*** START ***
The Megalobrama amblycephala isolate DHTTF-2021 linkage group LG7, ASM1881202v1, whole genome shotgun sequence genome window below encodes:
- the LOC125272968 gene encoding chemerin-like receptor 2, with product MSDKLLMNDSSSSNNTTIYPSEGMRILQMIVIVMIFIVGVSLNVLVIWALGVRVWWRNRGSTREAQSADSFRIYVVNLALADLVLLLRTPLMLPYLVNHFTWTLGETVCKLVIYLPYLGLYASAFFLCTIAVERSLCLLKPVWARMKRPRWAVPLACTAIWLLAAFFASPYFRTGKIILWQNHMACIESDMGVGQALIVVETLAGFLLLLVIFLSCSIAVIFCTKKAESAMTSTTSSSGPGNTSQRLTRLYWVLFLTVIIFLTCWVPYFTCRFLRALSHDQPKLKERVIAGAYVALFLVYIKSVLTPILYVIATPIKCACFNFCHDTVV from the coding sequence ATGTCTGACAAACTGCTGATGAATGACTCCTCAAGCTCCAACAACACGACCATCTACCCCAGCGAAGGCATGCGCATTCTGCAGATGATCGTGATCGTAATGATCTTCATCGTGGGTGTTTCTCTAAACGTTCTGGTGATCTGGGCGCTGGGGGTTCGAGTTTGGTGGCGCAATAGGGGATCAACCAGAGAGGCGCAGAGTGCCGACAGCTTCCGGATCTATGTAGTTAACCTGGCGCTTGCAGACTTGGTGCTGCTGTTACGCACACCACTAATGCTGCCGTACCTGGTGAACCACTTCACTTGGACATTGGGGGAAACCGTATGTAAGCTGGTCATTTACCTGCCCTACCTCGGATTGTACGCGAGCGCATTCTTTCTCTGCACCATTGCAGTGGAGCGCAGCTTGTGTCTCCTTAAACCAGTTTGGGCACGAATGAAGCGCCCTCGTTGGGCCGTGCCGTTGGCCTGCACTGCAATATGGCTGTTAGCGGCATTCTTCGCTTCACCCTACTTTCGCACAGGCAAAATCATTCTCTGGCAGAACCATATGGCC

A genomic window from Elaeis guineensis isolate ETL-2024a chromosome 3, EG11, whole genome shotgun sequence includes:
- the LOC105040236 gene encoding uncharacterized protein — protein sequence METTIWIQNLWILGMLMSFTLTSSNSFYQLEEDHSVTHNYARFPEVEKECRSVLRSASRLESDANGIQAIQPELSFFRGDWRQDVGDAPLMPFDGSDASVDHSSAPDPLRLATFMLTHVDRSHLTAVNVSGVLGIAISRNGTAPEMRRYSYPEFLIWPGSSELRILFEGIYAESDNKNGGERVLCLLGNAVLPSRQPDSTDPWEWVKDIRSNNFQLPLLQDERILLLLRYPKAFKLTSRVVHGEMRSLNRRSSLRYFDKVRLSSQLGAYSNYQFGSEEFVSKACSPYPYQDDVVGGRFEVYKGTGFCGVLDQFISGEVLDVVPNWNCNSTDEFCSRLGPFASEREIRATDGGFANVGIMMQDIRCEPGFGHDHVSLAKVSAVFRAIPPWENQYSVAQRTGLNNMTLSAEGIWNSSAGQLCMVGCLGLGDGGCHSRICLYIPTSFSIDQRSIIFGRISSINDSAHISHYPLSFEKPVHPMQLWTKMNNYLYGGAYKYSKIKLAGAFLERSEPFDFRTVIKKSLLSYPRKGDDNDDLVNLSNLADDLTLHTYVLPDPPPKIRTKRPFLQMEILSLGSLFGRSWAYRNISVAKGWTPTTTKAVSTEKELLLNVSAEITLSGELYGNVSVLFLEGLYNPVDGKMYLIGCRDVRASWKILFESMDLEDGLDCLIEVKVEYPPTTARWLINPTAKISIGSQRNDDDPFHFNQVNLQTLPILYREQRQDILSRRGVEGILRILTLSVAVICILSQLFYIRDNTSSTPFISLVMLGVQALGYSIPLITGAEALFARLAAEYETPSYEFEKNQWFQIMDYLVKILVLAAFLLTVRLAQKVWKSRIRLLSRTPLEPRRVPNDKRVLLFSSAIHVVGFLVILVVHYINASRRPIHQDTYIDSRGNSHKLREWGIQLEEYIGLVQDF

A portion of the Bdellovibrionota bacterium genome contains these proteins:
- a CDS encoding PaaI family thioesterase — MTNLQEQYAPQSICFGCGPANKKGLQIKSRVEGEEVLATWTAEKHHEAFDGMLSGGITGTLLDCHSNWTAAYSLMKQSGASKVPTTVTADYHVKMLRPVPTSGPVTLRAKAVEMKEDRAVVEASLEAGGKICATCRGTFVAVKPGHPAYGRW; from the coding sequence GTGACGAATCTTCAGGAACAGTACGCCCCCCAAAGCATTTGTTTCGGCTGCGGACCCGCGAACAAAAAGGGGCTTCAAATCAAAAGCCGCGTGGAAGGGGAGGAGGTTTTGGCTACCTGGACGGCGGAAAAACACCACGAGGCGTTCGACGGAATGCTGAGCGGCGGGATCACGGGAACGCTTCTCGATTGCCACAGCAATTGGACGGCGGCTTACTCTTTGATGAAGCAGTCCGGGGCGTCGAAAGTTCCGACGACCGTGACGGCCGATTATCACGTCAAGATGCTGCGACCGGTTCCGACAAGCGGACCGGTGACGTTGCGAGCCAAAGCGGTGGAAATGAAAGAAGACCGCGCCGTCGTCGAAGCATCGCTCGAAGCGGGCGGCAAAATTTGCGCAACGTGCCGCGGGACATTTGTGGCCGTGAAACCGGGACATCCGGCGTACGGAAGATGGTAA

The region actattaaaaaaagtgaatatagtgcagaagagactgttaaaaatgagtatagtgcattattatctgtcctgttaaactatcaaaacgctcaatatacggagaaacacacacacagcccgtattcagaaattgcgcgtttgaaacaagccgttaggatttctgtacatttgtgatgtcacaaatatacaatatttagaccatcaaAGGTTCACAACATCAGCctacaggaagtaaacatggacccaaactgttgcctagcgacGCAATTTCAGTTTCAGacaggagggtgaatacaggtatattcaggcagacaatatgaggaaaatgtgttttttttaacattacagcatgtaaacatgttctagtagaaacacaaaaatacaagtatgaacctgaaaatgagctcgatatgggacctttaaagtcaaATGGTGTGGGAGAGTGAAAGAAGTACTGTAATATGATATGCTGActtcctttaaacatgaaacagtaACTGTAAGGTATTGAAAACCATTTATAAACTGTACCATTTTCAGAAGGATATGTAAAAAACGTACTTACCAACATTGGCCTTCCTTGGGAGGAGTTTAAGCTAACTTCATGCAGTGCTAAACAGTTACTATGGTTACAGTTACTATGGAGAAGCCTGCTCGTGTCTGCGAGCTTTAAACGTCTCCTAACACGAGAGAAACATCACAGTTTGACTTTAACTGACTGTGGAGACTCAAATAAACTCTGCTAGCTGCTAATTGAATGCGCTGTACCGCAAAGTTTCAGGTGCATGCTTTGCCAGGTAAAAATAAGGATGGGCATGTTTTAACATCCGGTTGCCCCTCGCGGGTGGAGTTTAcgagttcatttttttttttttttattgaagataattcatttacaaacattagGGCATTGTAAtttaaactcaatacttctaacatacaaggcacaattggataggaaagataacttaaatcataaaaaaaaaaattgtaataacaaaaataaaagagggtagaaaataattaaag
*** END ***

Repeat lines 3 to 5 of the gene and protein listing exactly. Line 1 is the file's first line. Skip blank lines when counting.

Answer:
A genomic window from Elaeis guineensis isolate ETL-2024a chromosome 3, EG11, whole genome shotgun sequence includes:
- the LOC105040236 gene encoding uncharacterized protein — protein sequence METTIWIQNLWILGMLMSFTLTSSNSFYQLEEDHSVTHNYARFPEVEKECRSVLRSASRLESDANGIQAIQPELSFFRGDWRQDVGDAPLMPFDGSDASVDHSSAPDPLRLATFMLTHVDRSHLTAVNVSGVLGIAISRNGTAPEMRRYSYPEFLIWPGSSELRILFEGIYAESDNKNGGERVLCLLGNAVLPSRQPDSTDPWEWVKDIRSNNFQLPLLQDERILLLLRYPKAFKLTSRVVHGEMRSLNRRSSLRYFDKVRLSSQLGAYSNYQFGSEEFVSKACSPYPYQDDVVGGRFEVYKGTGFCGVLDQFISGEVLDVVPNWNCNSTDEFCSRLGPFASEREIRATDGGFANVGIMMQDIRCEPGFGHDHVSLAKVSAVFRAIPPWENQYSVAQRTGLNNMTLSAEGIWNSSAGQLCMVGCLGLGDGGCHSRICLYIPTSFSIDQRSIIFGRISSINDSAHISHYPLSFEKPVHPMQLWTKMNNYLYGGAYKYSKIKLAGAFLERSEPFDFRTVIKKSLLSYPRKGDDNDDLVNLSNLADDLTLHTYVLPDPPPKIRTKRPFLQMEILSLGSLFGRSWAYRNISVAKGWTPTTTKAVSTEKELLLNVSAEITLSGELYGNVSVLFLEGLYNPVDGKMYLIGCRDVRASWKILFESMDLEDGLDCLIEVKVEYPPTTARWLINPTAKISIGSQRNDDDPFHFNQVNLQTLPILYREQRQDILSRRGVEGILRILTLSVAVICILSQLFYIRDNTSSTPFISLVMLGVQALGYSIPLITGAEALFARLAAEYETPSYEFEKNQWFQIMDYLVKILVLAAFLLTVRLAQKVWKSRIRLLSRTPLEPRRVPNDKRVLLFSSAIHVVGFLVILVVHYINASRRPIHQDTYIDSRGNSHKLREWGIQLEEYIGLVQDF

A portion of the Bdellovibrionota bacterium genome contains these proteins: